Cybergang REvil has allegedly hacked an IP law firm in the US and stolen data relating to major businesses and even the US Navy.
The criminals have allegedly hacked Vierra Magen Marcus, an IP firm based in California. RollOnFriday has seen screengrabs purportedly posted on the dark web by REvil which show folders listed under the IP firm's name alongside an index note of high profile organisations including the US Navy, ExxonMobil, L'Oreal, Nissan, Daimler Chrysler, Honeywell and LG Electronics, as well as other well-known businesses. One of the screenshots refers to an archive download of 1.2TB.
At present, RollOnFriday understands that no actual documents relating to Vierra Magen Marcus or its clients have been published on the dark web. Brett Callow, a threat analyst at anti-malware business Emsisoft, told RollOnFriday: “At this point, the group’s only objective is to prove to the company that they had access to the network and to scare them into paying." He added "it’s the equivalent of a kidnapper sending a pinky finger.”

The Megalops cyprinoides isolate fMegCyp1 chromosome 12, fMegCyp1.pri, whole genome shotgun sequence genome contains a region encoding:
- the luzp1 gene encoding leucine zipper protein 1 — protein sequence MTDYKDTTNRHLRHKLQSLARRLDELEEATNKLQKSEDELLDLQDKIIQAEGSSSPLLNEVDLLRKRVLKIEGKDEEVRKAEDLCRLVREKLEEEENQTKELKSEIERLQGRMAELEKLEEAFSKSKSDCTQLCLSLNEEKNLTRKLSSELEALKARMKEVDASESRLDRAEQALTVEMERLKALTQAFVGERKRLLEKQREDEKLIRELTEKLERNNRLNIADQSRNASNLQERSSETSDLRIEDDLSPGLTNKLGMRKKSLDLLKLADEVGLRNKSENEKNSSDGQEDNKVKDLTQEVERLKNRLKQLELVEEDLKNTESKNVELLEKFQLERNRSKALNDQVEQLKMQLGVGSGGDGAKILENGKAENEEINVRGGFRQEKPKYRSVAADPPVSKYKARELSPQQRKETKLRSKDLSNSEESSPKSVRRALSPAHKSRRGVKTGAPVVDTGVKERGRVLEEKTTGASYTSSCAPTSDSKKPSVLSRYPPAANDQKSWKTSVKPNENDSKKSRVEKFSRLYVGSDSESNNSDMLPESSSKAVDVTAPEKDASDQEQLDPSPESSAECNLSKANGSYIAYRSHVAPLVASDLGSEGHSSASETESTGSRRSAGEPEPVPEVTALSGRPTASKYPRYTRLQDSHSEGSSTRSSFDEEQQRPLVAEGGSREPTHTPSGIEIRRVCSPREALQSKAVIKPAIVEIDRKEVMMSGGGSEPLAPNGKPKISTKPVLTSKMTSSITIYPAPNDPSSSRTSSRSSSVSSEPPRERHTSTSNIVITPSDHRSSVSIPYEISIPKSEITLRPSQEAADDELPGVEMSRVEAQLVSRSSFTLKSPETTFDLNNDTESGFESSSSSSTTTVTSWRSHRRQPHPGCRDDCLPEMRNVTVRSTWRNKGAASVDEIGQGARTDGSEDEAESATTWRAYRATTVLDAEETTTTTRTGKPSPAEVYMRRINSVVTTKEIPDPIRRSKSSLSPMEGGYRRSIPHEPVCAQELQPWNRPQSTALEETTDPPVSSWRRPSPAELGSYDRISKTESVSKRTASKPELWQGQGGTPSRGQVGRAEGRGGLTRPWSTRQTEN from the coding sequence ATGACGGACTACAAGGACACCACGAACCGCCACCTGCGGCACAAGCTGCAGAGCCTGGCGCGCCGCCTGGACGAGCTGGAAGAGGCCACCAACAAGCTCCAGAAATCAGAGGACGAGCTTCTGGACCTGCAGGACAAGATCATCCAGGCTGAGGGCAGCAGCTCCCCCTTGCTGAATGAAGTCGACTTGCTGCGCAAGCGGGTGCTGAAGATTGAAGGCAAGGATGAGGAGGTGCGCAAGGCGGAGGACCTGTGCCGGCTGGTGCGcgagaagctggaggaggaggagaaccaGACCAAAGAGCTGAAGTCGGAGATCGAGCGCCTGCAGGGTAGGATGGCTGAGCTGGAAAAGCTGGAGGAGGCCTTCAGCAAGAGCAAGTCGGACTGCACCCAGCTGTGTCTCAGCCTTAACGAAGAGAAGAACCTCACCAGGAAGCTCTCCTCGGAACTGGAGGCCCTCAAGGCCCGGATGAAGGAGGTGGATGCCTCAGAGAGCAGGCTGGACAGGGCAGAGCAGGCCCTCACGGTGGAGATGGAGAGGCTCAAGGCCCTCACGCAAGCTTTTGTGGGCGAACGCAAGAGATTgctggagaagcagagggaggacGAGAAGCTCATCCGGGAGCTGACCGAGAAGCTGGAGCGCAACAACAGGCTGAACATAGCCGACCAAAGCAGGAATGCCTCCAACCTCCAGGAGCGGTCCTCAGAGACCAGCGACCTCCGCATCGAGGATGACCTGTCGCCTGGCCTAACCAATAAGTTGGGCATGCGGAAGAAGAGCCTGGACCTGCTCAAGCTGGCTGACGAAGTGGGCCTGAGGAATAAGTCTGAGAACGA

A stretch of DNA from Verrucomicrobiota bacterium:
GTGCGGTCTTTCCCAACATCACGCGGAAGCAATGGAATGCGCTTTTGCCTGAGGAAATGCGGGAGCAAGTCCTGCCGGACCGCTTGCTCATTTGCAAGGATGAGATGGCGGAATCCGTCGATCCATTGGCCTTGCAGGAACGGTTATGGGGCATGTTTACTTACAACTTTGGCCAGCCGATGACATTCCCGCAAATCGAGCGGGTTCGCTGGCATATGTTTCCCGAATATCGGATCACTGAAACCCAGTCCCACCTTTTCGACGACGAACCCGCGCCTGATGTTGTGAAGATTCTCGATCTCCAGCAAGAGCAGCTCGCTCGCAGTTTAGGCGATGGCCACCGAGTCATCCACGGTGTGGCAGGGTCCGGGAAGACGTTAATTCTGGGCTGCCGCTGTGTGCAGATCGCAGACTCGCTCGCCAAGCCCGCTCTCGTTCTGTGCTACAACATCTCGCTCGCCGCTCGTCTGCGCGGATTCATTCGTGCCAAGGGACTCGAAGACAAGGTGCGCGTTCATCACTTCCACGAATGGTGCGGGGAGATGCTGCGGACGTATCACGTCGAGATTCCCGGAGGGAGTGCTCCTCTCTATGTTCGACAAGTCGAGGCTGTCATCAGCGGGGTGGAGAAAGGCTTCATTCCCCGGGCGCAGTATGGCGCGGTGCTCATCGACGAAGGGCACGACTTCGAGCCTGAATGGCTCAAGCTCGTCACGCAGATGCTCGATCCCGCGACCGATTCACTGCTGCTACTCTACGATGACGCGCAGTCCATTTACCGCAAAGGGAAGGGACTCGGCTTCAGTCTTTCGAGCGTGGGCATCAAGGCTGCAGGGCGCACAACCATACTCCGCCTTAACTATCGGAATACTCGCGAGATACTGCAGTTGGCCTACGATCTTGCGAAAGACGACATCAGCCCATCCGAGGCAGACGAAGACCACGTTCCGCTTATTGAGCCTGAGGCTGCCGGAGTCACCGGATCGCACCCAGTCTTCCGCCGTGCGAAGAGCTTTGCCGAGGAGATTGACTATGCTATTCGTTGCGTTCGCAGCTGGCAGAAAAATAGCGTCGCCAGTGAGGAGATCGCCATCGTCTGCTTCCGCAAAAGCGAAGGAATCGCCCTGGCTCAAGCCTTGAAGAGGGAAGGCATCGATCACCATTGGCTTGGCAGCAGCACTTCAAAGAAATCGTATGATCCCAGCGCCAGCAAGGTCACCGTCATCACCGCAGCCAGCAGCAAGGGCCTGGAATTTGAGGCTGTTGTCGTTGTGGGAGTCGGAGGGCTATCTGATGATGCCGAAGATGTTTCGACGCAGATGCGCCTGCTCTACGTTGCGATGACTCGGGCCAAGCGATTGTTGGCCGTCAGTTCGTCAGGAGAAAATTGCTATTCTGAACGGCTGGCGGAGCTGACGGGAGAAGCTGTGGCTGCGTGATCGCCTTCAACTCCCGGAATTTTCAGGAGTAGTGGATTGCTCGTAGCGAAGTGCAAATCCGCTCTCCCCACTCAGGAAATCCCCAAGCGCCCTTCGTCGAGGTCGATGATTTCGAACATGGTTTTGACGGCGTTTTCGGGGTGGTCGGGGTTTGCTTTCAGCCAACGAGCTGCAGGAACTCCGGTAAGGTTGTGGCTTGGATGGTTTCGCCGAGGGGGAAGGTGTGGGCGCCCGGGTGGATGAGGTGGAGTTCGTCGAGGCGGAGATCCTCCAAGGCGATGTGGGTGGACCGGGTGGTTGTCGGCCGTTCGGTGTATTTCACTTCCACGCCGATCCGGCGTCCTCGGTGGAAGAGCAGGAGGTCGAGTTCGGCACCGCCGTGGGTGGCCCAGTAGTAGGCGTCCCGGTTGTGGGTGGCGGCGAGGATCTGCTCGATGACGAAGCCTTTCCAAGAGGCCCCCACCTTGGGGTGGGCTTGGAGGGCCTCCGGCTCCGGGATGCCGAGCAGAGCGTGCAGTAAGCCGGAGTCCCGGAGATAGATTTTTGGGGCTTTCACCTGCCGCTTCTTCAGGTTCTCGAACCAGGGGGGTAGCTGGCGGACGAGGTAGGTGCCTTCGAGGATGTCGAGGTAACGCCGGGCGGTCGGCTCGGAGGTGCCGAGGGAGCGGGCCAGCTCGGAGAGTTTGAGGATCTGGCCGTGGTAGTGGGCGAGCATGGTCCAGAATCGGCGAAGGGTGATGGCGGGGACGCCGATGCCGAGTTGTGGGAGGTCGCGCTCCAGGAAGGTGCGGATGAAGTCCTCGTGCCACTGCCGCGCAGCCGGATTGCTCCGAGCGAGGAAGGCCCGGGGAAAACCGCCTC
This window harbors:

Not sure IT has a handle on this
It is not known whether REvil has issued a message to the firm outlining any demands. And of course it could be a hoax. RollOnFriday has contacted the firm repeatedly, but it did not respond to requests for comment.
REvil recently hacked Grubman Shire Meiselas & Sacks, from which is has demanded $42 million not to reveal documents about the firm's celebrity client base. Its tactics have proved lucrative. In January this year, the group managed to extract a ransom of $2.3 million in bitcoin from Travelex after encrypting the company's files.
"While companies often claim to have been victims of a 'highly sophisticated cyberattack,' the reality is that, in many cases, the attacks only succeeded because basic best practices were not followed," Callow told RollOnFriday.
"Problems such as weak passwords, a lack of multi-factor authentication and non-patching are, unfortunately, all too common," said Callow. "This needs to change and companies must do a better job of protecting the data that their clients and business partners have entrusted to them - and especially companies which, like law firms, hold extremely sensitive information."